Rethinking Maritime History from Below

Posted on Tue., Oct. 24, 2023 by James Davey and Kevin Dawson
A painting of a man sitting under a tree canopy with a canoe on the shore next to him.

Un nègre fugitif (Figure 90) in Pierre Jacques Benoit’s Voyage à Surinam; description des possessions néerlandaises dans la Guyane, 1839. | Image courtesy of the John Carter Brown Library.

Maritime history is undergoing a long-overdue academic resurgence as historians and literary scholars discover new stories of humankind’s relationship to the sea, including the experiences of sailors, transported prisoners, enslaved people, and Indigenous Americans.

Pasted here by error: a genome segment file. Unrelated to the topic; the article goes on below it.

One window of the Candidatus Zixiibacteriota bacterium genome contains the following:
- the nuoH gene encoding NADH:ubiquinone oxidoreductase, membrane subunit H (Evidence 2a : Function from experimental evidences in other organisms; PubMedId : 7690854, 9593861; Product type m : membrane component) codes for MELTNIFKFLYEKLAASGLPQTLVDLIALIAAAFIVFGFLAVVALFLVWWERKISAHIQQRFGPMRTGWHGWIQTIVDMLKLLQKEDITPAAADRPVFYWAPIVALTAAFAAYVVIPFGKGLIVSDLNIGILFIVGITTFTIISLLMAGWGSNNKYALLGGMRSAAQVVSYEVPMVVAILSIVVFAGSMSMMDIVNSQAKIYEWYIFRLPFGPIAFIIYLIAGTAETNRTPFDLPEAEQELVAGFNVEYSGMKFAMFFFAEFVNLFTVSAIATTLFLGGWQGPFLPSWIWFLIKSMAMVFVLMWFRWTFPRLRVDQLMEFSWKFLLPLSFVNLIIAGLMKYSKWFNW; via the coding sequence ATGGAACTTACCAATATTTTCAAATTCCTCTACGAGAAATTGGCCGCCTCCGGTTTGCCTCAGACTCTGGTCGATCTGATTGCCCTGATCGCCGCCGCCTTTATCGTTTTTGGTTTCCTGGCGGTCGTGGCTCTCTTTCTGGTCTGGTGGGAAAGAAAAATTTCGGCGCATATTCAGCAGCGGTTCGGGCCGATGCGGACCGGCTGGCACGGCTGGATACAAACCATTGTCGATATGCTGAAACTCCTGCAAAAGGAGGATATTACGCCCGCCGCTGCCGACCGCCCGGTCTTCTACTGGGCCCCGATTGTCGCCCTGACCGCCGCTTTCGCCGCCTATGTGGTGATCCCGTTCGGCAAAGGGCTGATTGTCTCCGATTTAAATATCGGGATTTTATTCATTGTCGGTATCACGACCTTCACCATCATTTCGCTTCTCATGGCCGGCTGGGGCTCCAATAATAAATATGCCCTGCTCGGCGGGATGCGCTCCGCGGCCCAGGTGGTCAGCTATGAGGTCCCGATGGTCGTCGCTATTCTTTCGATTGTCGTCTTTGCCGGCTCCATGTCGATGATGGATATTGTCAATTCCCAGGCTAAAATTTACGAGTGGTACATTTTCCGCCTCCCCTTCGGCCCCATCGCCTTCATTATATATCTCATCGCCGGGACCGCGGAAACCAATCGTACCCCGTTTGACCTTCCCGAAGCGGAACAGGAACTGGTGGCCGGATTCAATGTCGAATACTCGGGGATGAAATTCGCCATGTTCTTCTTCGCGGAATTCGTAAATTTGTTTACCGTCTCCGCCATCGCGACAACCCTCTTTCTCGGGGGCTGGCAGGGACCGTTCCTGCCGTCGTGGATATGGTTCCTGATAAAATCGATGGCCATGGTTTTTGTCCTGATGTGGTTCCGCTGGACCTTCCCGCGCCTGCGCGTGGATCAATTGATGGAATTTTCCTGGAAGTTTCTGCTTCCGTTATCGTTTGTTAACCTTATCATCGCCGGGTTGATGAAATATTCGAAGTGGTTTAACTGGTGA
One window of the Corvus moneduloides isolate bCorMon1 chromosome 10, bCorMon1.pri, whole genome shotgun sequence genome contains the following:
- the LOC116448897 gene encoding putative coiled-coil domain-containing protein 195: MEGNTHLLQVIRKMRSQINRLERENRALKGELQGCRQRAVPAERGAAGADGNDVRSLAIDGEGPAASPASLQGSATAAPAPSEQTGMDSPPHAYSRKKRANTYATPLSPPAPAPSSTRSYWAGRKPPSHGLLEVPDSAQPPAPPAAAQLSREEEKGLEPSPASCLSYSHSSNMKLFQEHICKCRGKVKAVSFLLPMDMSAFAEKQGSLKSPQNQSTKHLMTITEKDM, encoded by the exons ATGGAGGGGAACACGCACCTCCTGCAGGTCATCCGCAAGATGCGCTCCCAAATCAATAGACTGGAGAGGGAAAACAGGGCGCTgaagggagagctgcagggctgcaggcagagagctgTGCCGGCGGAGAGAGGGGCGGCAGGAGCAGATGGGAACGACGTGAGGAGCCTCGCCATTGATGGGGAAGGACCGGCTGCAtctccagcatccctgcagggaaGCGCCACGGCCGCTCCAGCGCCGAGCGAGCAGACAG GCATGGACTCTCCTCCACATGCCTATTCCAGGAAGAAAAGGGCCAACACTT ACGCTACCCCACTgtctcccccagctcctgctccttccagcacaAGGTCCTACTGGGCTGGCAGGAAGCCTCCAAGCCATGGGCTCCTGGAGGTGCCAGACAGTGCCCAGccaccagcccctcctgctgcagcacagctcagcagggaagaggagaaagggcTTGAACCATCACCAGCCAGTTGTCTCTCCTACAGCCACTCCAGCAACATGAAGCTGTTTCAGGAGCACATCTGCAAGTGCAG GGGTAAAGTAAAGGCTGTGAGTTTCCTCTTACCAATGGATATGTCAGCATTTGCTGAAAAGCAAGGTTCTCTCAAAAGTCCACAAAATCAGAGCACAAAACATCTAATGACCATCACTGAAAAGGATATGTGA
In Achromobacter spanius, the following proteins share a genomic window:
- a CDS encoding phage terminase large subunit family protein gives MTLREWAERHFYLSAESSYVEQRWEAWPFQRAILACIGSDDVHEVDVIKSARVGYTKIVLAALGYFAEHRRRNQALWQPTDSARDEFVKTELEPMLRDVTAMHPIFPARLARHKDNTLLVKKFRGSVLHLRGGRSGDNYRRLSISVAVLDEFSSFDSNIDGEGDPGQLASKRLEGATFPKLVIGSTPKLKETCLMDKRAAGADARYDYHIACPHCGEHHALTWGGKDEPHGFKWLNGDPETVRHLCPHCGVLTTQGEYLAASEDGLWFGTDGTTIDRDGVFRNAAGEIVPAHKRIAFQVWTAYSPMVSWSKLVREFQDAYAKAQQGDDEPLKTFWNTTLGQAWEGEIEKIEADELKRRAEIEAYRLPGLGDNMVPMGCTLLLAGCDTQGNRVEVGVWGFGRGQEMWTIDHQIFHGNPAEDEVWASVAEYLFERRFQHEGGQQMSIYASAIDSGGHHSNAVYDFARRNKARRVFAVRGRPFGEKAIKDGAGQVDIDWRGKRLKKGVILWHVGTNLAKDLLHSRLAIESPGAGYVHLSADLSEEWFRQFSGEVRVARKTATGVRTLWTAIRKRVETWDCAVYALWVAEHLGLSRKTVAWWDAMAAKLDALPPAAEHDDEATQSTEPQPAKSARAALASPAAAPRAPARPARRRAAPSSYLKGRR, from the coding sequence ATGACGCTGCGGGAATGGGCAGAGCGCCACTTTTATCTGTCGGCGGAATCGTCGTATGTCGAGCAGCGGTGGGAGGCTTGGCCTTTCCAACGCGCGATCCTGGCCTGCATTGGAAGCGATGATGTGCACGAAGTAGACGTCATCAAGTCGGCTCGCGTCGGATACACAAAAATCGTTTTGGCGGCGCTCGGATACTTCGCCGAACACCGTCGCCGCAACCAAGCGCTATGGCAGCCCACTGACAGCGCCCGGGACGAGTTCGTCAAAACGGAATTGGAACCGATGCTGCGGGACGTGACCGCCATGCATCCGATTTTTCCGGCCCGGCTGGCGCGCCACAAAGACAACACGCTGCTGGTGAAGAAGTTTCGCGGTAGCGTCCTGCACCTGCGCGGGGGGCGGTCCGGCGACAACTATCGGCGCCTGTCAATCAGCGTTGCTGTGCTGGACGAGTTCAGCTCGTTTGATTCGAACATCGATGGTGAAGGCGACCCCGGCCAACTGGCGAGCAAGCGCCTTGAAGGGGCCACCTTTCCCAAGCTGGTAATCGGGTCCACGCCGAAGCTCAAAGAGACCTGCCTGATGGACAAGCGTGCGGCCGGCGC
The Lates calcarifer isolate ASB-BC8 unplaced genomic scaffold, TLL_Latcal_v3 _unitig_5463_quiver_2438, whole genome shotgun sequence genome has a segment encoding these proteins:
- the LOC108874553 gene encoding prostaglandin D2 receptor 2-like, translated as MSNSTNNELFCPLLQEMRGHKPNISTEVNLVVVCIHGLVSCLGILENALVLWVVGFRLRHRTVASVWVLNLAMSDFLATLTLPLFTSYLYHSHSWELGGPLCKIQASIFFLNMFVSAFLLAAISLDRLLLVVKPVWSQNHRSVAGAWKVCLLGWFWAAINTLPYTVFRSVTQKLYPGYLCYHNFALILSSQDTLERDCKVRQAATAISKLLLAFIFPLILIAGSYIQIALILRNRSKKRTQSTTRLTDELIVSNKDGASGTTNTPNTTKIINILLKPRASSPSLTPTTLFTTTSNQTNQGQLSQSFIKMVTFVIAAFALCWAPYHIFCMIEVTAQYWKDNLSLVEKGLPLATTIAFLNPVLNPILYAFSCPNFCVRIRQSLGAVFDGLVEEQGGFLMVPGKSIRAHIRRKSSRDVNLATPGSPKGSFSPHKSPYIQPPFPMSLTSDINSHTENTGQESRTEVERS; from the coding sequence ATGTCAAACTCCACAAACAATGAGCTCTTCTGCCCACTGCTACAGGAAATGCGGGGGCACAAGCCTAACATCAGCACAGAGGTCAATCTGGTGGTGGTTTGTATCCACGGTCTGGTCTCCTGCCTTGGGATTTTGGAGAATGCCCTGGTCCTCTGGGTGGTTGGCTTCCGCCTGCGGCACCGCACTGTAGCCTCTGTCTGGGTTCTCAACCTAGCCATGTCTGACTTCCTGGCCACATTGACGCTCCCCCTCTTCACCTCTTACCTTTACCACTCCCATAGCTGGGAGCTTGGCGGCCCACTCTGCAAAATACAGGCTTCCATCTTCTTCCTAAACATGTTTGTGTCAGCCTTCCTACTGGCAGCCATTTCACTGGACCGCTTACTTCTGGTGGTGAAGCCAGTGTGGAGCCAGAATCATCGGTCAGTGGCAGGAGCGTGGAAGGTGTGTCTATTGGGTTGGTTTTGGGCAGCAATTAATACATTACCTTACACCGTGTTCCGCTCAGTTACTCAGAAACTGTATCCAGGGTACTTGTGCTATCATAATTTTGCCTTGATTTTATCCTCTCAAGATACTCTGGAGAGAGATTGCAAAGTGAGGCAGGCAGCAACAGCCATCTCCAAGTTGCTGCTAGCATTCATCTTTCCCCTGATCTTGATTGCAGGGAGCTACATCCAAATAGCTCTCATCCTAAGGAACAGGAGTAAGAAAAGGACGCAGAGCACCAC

In recent years, scholars who focus on people of African, Asian, Pacific Island, and European descent have begun focusing on how these people engaged with oceans and freshwater systems, looking at voyages, navies, and mariners of all descriptions as fertile topics for analysis. It’s been overdue. Studies of maritime history had typically focused on traditional and standard topics. Today, a new form of maritime history is being practiced, one that delves into the histories across a range of ethnicities and geographies, as well as one that looks across multiple disciplines to incorporate more intellectual rigor, ask new questions, and present new findings.